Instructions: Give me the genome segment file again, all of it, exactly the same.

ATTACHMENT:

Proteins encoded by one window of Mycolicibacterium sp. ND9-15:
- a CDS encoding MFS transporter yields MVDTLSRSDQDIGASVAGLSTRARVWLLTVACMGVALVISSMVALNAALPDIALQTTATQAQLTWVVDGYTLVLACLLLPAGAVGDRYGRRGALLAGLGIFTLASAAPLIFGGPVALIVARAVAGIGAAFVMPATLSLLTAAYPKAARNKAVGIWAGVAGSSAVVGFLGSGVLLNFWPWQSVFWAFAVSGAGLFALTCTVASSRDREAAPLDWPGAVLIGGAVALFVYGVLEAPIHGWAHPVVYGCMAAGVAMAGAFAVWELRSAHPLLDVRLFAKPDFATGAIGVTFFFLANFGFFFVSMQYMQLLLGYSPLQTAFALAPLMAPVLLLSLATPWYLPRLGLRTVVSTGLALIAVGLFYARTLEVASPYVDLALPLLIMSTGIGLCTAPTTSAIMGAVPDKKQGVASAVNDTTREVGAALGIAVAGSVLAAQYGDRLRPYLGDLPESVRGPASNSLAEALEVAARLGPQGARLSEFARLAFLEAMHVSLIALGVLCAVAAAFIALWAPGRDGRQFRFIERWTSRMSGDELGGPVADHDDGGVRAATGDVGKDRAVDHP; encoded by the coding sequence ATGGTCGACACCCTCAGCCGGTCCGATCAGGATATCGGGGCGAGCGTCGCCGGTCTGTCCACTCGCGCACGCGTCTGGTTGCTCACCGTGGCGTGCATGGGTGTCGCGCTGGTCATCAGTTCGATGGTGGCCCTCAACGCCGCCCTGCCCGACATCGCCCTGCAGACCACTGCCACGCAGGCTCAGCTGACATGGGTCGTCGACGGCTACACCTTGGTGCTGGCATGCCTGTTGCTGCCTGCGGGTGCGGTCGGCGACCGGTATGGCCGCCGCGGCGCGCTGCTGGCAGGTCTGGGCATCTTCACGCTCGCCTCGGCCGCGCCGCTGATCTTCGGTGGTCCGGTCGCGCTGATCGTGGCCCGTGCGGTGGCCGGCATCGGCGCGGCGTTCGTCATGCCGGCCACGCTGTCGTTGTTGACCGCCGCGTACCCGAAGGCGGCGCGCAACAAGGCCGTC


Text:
Proteins encoded by one window of Mycolicibacterium sp. ND9-15:
- a CDS encoding MFS transporter yields MVDTLSRSDQDIGASVAGLSTRARVWLLTVACMGVALVISSMVALNAALPDIALQTTATQAQLTWVVDGYTLVLACLLLPAGAVGDRYGRRGALLAGLGIFTLASAAPLIFGGPVALIVARAVAGIGAAFVMPATLSLLTAAYPKAARNKAVGIWAGVAGSSAVVGFLGSGVLLNFWPWQSVFWAFAVSGAGLFALTCTVASSRDREAAPLDWPGAVLIGGAVALFVYGVLEAPIHGWAHPVVYGCMAAGVAMAGAFAVWELRSAHPLLDVRLFAKPDFATGAIGVTFFFLANFGFFFVSMQYMQLLLGYSPLQTAFALAPLMAPVLLLSLATPWYLPRLGLRTVVSTGLALIAVGLFYARTLEVASPYVDLALPLLIMSTGIGLCTAPTTSAIMGAVPDKKQGVASAVNDTTREVGAALGIAVAGSVLAAQYGDRLRPYLGDLPESVRGPASNSLAEALEVAARLGPQGARLSEFARLAFLEAMHVSLIALGVLCAVAAAFIALWAPGRDGRQFRFIERWTSRMSGDELGGPVADHDDGGVRAATGDVGKDRAVDHP; encoded by the coding sequence ATGGTCGACACCCTCAGCCGGTCCGATCAGGATATCGGGGCGAGCGTCGCCGGTCTGTCCACTCGCGCACGCGTCTGGTTGCTCACCGTGGCGTGCATGGGTGTCGCGCTGGTCATCAGTTCGATGGTGGCCCTCAACGCCGCCCTGCCCGACATCGCCCTGCAGACCACTGCCACGCAGGCTCAGCTGACATGGGTCGTCGACGGCTACACCTTGGTGCTGGCATGCCTGTTGCTGCCTGCGGGTGCGGTCGGCGACCGGTATGGCCGCCGCGGCGCGCTGCTGGCAGGTCTGGGCATCTTCACGCTCGCCTCGGCCGCGCCGCTGATCTTCGGTGGTCCGGTCGCGCTGATCGTGGCCCGTGCGGTGGCCGGCATCGGCGCGGCGTTCGTCATGCCGGCCACGCTGTCGTTGTTGACCGCCGCGTACCCGAAGGCGGCGCGCAACAAGGCCGTC